Alison Adams: What you can do to honor Ginsburg’s memory

FILE - This Sept. 20, 2017, file photo shows Supreme Court Justice Ruth Bader Ginsburg speaking at the Georgetown University Law Center campus in Washington. Ginsburg didn’t put on her judge’s robe without also fastening something around her neck. Ginsburg called her neckwear collars, or jabots, and they became part of her signature style, along with her glasses, lace gloves and fabric hair ties known as scrunchies. (AP Photo/Carolyn Kaster, file)

When I heard about Justice Ruth Bader Ginsburg’s passing last week, I immediately wept and have since felt a profound sense of grief. Justice Ginsburg was the most important lawyer and jurist of our time, and possibly in the history of the United States. As a woman and an attorney, she has been both my personal and professional hero.

As Rabbi Lauren Holtzblatt recently said when honoring Ginsburg, “It is the rare prophet who not only imagines a new world but also makes that new world a reality in her lifetime.” As an attorney, a jurist and a friend, Ginsburg worked to create a new world where equality under the law extended to women and the marginalized.

As a law student, Ginsburg paved the way for women. In her class of 561, she was one of only nine women. It is a fitting tribute to Ginsburg that women are now the majority in U.S. law schools, making up 52% of enrollments in 2018.

Ginsburg won five of the six cases she argued before the U.S. Supreme Court as an attorney with the American Civil Liberties Union, helping the court understand and conclude that the Equal Protection Clause of the 14th Amendment must necessarily extend to prohibit discrimination based on gender.

As the second woman to be appointed to the nation’s high court, equality was Ginsburg’s jurisprudence. She believed that the law could and should be interpreted to create a more perfect union, including equal rights for all regardless of gender, race, or disability.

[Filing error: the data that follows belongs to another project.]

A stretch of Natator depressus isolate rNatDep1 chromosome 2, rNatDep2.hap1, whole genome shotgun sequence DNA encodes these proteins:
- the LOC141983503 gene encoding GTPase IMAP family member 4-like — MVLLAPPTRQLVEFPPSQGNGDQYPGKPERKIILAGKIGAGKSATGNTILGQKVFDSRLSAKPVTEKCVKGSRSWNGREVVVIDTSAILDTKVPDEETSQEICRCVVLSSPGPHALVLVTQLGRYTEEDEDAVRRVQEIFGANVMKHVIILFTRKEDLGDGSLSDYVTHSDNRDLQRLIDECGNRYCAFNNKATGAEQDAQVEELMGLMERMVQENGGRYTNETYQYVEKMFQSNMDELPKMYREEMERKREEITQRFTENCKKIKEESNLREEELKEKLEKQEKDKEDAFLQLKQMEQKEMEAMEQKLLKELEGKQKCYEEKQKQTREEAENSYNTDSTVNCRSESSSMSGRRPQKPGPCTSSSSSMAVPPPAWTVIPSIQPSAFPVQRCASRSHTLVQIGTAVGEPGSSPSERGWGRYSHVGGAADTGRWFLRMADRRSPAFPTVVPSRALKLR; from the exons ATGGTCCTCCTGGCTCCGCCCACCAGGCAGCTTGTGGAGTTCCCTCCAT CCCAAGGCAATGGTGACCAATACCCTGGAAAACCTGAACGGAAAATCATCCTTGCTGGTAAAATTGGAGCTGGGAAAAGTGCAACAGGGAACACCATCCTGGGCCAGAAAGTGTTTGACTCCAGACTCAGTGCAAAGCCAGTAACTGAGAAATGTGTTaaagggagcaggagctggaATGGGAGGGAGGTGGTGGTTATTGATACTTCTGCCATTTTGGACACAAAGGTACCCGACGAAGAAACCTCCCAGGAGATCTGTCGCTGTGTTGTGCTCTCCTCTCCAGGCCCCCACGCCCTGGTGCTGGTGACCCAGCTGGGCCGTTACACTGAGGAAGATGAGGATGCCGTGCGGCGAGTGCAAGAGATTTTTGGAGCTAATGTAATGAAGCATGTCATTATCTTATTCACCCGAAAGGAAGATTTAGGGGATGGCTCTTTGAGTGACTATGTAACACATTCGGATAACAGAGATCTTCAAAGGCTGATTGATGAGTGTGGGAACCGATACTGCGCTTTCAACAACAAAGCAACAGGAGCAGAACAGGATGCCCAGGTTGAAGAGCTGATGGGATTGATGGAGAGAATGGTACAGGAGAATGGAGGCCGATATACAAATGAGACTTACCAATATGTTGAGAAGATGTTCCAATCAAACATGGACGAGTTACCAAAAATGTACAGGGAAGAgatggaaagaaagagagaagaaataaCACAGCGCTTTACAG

With her opinion in United States v. Virginia, she ensured women equal access to education. With her dissent in Ledbetter v. Goodyear Tire and Rubber Co., she called out pay discrimination based on sex and urged Congress to take the necessary steps to address ongoing gender pay discrimination appropriately, which it later did when it passed the Lilly Ledbetter Fair Pay Act of 2009.

Ginsburg’s body of work also resulted in other significant gains for women, including them being able to have credit cards in their names, to get mortgages and loans, and to be able to rent property.

As a friend, Ginsburg embraced those who were different from her. One of her best friends was her colleague, Justice Antonin Scalia, a person whose views were strikingly (and publicly) different from her own.

We can honor Justice Ginsburg’s incredible legacy by taking the following steps in the coming days and weeks:

1) Vote for a president, senators, representatives and local leaders who respect and honor women and whose platforms and records promote gender equality.

2) Call and write our senators and representatives in the Utah Legislature and voice our support for ratification of the Equal Rights Amendment.

3) Develop and maintain friendships with people who have views that diverge from our own.

Let us each work to help ensure that the world Justice Ginsburg created continues to be a reality.

Alison Adams

Alison Adams is an attorney who lives and works in Utah.